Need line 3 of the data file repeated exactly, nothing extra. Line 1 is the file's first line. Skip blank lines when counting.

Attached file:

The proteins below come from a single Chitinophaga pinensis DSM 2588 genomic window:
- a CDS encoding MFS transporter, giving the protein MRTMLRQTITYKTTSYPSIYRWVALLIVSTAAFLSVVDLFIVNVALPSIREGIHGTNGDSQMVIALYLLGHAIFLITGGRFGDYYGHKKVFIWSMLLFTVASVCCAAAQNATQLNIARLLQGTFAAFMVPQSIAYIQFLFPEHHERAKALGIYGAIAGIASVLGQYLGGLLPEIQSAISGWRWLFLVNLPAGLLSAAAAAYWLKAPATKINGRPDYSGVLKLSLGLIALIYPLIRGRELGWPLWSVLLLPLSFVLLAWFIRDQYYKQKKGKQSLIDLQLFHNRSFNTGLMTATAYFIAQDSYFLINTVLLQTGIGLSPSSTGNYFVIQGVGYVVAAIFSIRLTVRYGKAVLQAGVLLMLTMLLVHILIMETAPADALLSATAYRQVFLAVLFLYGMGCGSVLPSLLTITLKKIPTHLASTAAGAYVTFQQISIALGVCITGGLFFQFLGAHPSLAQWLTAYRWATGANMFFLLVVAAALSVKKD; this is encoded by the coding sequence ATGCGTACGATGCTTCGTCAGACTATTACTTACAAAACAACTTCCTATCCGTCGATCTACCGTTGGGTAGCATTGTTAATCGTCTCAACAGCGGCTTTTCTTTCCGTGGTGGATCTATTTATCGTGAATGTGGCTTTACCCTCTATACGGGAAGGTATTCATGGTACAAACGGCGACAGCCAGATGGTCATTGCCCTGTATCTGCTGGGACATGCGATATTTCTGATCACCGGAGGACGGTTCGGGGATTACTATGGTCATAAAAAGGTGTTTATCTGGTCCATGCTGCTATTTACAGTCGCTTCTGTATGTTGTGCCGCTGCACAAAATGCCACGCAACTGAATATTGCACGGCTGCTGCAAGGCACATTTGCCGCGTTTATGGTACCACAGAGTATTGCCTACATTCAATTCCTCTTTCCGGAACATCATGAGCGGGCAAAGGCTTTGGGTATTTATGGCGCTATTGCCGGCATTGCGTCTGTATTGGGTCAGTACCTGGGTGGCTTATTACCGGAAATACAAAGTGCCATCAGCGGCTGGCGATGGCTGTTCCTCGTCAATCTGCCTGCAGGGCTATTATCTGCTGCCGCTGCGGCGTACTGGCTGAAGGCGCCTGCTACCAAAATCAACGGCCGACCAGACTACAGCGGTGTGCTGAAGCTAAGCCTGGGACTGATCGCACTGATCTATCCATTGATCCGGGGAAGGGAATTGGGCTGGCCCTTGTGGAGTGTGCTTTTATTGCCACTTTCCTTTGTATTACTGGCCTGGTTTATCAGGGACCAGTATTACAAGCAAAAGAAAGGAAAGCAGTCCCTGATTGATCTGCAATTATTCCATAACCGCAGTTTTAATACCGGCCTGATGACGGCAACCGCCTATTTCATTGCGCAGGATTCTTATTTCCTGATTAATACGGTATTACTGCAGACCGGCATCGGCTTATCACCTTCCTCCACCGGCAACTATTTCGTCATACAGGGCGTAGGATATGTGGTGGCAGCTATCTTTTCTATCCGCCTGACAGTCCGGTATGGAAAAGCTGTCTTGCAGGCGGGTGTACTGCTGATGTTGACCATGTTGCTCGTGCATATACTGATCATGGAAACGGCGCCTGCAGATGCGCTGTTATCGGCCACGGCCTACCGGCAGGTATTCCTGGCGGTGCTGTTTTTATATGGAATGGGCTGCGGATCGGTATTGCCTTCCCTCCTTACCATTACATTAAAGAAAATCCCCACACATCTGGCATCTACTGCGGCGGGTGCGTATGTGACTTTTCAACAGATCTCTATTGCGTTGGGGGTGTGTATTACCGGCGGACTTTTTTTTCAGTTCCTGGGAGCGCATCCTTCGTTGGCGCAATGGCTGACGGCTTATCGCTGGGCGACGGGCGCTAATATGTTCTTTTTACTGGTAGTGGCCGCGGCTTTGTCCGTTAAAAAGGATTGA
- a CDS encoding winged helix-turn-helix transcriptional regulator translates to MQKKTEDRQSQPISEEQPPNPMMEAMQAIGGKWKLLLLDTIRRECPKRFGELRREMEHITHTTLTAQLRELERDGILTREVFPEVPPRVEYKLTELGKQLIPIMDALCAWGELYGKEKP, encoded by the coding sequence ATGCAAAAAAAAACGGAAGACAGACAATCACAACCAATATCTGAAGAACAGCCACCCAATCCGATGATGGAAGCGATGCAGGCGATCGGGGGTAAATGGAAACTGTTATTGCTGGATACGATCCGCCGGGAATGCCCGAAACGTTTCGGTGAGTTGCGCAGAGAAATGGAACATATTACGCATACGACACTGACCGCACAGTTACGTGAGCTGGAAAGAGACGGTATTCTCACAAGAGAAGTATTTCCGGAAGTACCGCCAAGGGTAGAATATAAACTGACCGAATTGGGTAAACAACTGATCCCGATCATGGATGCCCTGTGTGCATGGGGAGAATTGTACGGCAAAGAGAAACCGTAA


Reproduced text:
- a CDS encoding winged helix-turn-helix transcriptional regulator translates to MQKKTEDRQSQPISEEQPPNPMMEAMQAIGGKWKLLLLDTIRRECPKRFGELRREMEHITHTTLTAQLRELERDGILTREVFPEVPPRVEYKLTELGKQLIPIMDALCAWGELYGKEKP, encoded by the coding sequence ATGCAAAAAAAAACGGAAGACAGACAATCACAACCAATATCTGAAGAACAGCCACCCAATCCGATGATGGAAGCGATGCAGGCGATCGGGGGTAAATGGAAACTGTTATTGCTGGATACGATCCGCCGGGAATGCCCGAAACGTTTCGGTGAGTTGCGCAGAGAAATGGAACATATTACGCATACGACACTGACCGCACAGTTACGTGAGCTGGAAAGAGACGGTATTCTCACAAGAGAAGTATTTCCGGAAGTACCGCCAAGGGTAGAATATAAACTGACCGAATTGGGTAAACAACTGATCCCGATCATGGATGCCCTGTGTGCATGGGGAGAATTGTACGGCAAAGAGAAACCGTAA